Printed models. You need model builder software, a printer, cure unit, and Im sure some other things Im not up to speed on, and they all cost money. In the end, no matter if you use stone or technology, you still have a model.

Here we go. Why not pour an impression with model resin?
Leave all aside, if you get a digital file, how do you even get a model? In order for Drs to give a good impression, they went digital, which means unless you have a 3D printer you can not even have a model.
 
Affinity

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Not everyone is getting IOS scans, my docs that have a cerec make their own crowns and send me impressions for cosmetic work and bridges. Ive told them they can send digital impressions, for years, but they dont. I would like to see a legit stat that says how many offices take digital impressions, Im willing to bet its the minority at the moment, but of course that can change in a years time..
 
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Leave all aside, if you get a digital file, how do you even get a model? In order for Drs to give a good impression, they went digital, which means unless you have a 3D printer you can not even have a model.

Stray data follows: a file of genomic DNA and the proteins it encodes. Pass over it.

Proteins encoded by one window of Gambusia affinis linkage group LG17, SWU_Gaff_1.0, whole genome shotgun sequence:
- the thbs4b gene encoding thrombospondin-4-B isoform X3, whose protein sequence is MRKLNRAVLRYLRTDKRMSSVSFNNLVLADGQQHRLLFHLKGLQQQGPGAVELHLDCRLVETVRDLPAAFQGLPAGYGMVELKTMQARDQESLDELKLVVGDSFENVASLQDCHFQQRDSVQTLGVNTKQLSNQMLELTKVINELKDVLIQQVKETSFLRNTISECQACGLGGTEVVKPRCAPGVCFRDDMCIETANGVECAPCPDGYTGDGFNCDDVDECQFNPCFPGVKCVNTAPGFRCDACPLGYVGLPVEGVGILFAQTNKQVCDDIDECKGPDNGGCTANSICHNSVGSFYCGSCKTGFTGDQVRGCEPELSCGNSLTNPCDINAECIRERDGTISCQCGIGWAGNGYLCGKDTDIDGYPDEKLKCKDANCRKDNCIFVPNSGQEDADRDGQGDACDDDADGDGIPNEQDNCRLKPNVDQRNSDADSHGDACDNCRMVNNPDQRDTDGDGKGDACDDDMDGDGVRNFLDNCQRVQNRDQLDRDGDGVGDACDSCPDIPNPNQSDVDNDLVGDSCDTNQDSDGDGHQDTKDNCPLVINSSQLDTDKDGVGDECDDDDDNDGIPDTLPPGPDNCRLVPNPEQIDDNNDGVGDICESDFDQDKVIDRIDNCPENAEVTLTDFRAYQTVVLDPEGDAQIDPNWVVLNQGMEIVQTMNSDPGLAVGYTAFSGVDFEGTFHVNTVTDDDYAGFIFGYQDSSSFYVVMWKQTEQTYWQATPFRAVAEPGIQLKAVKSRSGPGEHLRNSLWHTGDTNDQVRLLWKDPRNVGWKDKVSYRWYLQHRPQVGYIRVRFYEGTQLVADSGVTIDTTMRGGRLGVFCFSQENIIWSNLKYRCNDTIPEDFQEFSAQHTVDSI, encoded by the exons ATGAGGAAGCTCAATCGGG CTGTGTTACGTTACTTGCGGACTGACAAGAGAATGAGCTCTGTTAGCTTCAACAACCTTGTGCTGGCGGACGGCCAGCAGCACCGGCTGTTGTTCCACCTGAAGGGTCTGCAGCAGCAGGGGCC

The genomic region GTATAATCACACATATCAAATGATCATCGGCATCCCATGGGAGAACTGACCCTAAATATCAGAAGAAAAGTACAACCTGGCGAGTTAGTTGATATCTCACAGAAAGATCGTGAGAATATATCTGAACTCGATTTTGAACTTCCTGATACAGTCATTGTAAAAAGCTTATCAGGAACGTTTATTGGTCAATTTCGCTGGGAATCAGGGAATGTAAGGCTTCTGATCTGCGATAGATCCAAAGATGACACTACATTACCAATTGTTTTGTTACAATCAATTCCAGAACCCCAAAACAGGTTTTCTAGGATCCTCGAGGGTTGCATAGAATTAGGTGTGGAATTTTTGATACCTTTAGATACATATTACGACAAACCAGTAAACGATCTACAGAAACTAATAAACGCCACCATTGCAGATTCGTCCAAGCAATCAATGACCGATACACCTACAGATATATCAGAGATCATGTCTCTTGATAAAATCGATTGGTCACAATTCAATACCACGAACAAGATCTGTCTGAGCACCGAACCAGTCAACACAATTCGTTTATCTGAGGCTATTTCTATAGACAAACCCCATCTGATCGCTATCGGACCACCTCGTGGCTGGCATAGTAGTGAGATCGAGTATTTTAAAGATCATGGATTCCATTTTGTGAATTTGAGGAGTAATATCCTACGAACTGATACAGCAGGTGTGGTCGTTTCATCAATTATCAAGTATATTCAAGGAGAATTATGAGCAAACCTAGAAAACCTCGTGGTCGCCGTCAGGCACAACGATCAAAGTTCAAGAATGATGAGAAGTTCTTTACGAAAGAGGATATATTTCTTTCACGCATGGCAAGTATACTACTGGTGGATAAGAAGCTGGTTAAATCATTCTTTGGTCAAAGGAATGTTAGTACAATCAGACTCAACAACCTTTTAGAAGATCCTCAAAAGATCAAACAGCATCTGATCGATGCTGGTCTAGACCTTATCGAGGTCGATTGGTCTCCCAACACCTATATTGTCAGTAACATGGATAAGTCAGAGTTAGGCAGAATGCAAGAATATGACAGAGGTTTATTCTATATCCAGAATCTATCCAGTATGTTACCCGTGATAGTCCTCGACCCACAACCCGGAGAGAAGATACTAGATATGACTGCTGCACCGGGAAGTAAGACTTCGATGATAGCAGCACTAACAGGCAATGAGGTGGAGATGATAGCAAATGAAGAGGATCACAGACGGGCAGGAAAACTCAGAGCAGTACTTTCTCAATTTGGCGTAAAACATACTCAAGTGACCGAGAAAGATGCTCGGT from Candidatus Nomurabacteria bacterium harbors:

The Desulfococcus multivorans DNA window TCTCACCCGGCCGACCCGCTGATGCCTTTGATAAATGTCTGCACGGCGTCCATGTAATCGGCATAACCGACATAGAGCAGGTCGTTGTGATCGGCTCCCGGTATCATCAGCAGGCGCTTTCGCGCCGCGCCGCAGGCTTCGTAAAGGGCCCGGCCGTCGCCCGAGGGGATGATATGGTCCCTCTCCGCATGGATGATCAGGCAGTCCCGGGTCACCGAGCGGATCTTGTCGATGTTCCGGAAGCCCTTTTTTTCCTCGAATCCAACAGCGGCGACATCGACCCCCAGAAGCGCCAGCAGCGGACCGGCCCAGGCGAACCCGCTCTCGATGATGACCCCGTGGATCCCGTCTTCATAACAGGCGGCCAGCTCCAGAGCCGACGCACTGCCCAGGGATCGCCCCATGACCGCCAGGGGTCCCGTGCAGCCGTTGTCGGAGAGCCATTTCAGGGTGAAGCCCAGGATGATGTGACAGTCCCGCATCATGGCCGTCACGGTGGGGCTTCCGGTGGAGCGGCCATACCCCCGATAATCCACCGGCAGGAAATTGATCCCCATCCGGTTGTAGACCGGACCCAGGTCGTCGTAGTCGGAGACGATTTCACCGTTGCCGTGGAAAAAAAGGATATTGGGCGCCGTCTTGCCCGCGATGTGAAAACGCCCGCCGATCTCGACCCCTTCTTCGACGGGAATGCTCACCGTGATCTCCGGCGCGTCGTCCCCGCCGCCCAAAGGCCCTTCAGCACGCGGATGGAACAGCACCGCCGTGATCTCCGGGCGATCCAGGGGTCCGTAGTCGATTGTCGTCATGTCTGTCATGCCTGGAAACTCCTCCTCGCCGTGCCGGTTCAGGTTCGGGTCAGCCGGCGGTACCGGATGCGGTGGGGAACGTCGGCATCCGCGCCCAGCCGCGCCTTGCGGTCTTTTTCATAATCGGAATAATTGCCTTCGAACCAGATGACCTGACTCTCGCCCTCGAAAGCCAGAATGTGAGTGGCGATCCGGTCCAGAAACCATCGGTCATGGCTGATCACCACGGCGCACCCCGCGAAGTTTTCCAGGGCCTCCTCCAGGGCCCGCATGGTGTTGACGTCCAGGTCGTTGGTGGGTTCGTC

I get a lot of digital work. I order models from iTero for anteriors, model free for posteriors. The Drs I work with realize its not getting better results...they still take a PVS when they deem the case 'important'.
 
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Al2

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Building a digital lab is a totally different beast than an analog lab. The problem with most dental labs trying to get into digital dentistry is that they think they can pull someone off the street and teach them how to design a crown in a couple of hours and then they are shocked when things start to go south on them. Also they have a porcelain tech grind, stain and glaze the crowns, thus negating the benefit of going digital. A weekend warrior tech is the Achilles heal of digital dentistry. Yeah they can design crowns, but you are going to be doing a LOT of finish work. I have worked in several places and trained under some very good technicians (both digital and analog) and have just celebrated the first anniversary of my own dental lab.